Rare Books Blog

Ryan Greenwood
September 8, 2013

The Lillian Goldman Law Library is delighted to welcome Ryan Greenwood as its first Yale Law Library Rare Book Fellow. Ryan has a Master’s in Library & Information Science from Rutgers University, and a Ph.D. and M.A. in Medieval Studies from the University of Toronto. He has two articles accepted for publication: “Just War and Crusade” (with Frederick H. Russell), forthcoming in The Cambridge History of Medieval Canon Law (2013), and “War and Sovereignty in Medieval Roman Law,” forthcoming in Law and History Review. He was chosen as the 2013-2014 Rare Book Fellow from a highly competitive pool of close to a hundred applicants.

The Yale Law Library Rare Book Fellowship is designed to train the next generation of rare law book librarians. For the next nine months, Ryan will be immersed in all aspects of special collections librarianship in a research law library, including collection development, reference, cataloging, and preservation. He will also spend time working in the Yale University Library’s Manuscripts & Archives, and in the Beinecke Rare Book & Manuscript Library.

The Yale Law Library Rare Fellowship is supported in part by a contribution from the Beinecke Rare Book & Manuscript Library.

Selection for the 2014-2015 Rare Book Fellow will take place in Spring 2014. Stay tuned for the announcement.

– MIKE WIDENER, Rare Book Librarian

Image: Consultation pour une jeune fille condamnée à être brûlée vive (Paris: André-Charles Cailleau, 1786).

Taussig Collection of English Law
August 20, 2013

While this blog was on hiatus this summer, news spread of the Lillian Goldman Law Library’s most significant rare book acquisition this year, and one of its most significant ever. I am referring to Anthony Taussig’s collection of English law books and manuscripts. See the June 16 article in the New York Times, “English Gavels Resound in a Trove Headed to Yale,” as well as an article in the Yale Law Report and news releases issued by the Yale Law School and the Beinecke Rare Book & Manuscript Library.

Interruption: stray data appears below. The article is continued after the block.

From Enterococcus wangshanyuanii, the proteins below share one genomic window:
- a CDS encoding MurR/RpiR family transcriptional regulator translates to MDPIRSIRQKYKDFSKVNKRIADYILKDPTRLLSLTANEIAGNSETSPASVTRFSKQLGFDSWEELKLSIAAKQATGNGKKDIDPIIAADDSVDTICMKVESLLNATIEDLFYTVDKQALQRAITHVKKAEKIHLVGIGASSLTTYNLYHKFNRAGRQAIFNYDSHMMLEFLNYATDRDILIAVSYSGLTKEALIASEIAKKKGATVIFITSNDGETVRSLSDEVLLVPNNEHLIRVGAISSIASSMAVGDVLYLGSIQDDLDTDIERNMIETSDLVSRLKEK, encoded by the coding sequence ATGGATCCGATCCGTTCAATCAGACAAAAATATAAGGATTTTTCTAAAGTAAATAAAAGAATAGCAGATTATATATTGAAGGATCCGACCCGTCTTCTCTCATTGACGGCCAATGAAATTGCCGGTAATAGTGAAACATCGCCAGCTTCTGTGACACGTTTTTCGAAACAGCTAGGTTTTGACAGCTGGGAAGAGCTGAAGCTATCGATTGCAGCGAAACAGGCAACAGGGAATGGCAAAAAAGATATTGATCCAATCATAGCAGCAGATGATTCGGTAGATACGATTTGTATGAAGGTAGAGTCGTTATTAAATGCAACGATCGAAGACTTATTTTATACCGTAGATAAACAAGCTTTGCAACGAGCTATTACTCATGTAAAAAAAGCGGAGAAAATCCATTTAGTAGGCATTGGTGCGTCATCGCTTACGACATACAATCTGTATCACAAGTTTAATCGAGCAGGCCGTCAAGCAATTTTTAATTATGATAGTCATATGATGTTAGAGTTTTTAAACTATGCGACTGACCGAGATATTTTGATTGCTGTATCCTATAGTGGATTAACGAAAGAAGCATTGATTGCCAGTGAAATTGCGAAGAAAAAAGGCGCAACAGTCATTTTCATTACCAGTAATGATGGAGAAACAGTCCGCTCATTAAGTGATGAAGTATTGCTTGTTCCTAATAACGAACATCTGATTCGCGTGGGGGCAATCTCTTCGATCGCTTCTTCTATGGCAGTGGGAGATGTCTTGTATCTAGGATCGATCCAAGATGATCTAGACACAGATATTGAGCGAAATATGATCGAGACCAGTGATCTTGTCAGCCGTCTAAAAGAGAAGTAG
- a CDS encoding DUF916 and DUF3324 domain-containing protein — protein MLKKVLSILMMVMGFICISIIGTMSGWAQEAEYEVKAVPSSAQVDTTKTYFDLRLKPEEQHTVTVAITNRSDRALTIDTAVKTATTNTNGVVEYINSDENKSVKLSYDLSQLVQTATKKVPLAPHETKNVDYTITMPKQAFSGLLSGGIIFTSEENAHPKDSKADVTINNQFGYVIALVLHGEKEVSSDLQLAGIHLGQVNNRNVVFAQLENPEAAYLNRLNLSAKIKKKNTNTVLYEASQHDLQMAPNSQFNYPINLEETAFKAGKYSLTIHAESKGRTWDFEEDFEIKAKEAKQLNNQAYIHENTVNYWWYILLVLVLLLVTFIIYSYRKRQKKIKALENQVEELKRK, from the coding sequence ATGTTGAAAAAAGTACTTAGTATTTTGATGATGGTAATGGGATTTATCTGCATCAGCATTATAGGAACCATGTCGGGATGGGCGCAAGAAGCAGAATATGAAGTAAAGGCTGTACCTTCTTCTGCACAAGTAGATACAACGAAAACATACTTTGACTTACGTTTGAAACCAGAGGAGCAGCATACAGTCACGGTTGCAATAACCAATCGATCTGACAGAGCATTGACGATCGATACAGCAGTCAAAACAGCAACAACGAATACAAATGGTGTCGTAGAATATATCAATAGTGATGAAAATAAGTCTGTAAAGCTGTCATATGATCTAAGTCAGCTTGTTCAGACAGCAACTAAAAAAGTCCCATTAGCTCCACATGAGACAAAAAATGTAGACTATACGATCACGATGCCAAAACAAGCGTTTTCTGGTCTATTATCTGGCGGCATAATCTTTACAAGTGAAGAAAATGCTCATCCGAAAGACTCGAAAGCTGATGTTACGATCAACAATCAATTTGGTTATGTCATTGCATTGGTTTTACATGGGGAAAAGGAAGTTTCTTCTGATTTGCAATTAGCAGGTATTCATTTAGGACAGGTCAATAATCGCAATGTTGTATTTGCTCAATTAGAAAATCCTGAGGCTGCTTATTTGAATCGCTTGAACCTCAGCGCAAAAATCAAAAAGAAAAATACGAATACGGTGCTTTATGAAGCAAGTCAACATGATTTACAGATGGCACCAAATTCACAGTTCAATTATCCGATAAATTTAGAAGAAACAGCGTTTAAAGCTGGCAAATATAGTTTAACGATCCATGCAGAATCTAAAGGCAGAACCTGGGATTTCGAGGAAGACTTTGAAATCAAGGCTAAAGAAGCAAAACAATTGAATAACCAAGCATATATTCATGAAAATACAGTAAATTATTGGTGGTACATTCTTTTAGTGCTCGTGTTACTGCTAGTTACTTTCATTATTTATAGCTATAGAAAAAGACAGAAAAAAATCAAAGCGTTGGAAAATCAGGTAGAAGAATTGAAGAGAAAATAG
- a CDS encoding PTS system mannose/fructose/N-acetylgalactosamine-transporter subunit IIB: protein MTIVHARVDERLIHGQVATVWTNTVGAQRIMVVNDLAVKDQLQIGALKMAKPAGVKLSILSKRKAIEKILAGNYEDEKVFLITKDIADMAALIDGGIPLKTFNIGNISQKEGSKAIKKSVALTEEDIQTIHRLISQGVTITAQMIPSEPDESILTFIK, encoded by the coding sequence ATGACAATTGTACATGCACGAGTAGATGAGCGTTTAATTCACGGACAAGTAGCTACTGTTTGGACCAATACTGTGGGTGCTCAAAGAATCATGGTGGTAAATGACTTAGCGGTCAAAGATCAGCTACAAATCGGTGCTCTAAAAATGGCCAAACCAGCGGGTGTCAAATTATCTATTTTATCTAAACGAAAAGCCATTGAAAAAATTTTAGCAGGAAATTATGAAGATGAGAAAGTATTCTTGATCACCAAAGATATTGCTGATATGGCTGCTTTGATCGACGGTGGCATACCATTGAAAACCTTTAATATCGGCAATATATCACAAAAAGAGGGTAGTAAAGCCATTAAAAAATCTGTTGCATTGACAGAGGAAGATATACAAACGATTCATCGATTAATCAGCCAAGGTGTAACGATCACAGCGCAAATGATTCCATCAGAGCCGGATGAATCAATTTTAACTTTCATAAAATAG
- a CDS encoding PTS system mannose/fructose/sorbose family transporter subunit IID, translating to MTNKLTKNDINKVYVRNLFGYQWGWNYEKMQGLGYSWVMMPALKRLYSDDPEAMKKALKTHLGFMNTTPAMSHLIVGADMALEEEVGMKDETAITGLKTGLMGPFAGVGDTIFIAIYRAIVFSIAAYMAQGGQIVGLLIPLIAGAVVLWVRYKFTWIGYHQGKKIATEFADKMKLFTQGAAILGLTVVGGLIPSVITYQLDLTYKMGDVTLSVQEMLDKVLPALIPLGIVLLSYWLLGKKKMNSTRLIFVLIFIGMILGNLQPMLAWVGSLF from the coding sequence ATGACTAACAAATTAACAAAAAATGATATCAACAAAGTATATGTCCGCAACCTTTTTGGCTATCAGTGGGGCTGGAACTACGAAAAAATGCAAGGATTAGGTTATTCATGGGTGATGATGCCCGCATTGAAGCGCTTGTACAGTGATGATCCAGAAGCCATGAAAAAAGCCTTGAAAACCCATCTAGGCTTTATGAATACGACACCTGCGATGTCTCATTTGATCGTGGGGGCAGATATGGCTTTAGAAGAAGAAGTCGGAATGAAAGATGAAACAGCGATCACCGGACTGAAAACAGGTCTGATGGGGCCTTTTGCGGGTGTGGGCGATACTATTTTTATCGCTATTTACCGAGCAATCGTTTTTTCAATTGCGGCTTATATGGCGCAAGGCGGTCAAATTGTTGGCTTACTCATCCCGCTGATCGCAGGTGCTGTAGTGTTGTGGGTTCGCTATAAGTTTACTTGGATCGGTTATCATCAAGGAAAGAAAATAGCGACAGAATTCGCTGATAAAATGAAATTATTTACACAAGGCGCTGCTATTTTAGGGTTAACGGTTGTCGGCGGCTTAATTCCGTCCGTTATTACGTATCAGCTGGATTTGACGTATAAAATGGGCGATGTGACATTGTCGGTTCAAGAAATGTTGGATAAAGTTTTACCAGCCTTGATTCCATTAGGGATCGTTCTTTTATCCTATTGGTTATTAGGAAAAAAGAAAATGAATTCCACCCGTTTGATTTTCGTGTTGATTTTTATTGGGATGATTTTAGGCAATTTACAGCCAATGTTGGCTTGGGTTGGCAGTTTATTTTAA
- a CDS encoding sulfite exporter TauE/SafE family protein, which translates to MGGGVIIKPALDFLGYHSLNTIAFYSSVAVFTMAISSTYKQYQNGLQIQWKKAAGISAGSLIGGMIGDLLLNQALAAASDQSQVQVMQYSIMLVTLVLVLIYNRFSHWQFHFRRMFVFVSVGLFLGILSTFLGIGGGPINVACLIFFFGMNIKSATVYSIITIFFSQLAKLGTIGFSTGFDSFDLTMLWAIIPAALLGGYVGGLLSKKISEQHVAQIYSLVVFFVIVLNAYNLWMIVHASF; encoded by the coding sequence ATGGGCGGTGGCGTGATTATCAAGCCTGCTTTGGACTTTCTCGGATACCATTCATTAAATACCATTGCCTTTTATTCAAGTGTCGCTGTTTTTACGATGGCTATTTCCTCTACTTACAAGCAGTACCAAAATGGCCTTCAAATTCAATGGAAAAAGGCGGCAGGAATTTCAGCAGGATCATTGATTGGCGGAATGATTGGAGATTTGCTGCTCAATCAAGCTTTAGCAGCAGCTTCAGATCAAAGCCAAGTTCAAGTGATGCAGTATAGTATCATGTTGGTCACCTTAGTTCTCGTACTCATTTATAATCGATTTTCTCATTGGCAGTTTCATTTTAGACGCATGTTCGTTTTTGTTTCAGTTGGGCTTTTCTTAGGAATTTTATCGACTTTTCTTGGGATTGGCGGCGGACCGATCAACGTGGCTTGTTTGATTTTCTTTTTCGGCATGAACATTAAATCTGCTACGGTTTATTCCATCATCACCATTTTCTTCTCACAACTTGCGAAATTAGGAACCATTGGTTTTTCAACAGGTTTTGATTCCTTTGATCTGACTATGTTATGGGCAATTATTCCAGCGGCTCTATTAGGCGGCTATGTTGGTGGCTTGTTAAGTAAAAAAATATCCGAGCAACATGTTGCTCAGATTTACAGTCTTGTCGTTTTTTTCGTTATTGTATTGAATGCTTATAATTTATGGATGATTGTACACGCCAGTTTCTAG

Anthony Taussig is a retired barrister of Lincoln’s Inn. He began collecting rare law books and manuscripts 35 years ago, and succeeded in forming the one of the finest collections of its kind ever built. While the collection has many outstanding high spots, what is most impressive is its breadth and depth in materials relating to the history of law practice in England, and its research value.

Taussig’s entire manuscript collection went next door to our colleagues at the Beinecke. The Law Library acquired 211 of Taussig’s printed books, which is only a small fraction of his collection. Their purchase was funded in large part by a generous grant from the Yale Law School’s Oscar M. Ruebhausen Fund.

The news media’s attention has gone to the high spots. The Abbreviamentum statutorum (ca. 1481), possibly the first printed book of English law, was the subject of a video essay, “The Sound of One Book Clapping,” by Mark Weiner on his Worlds of Law blog. The boke of iustyces of peas (1506) was the first printed J.P. manual; and The lawes resolutions of womens rights (1632) was the first English book on women’s rights.

Equal in significance, however, are the substantial additions in a number of fields. These include 52 titles relating to law reform, including the titles shown below; 27 titles on commercial law; and 18 titles on English bankruptcy. Our William Blackstone Collection, already the most comprehensive in the world, was strengthened with another 24 titles by and about Blackstone. In addition, we acquired 22 titles by William Sheppard, one of the most prolific legal authors of the 17th century, and 27 by Giles Jacob, the most prolific legal author of the 18th century. There were twelve titles by William Lambarde and seven by Michael Dalton. Eleven of the titles are by or relating to Granville Sharp, the founder of the British abolition movement. Mark Weiner looked at one of the Granville Sharp items in a video essay, “Sharp’s Numbers,” on his Worlds of Law blog.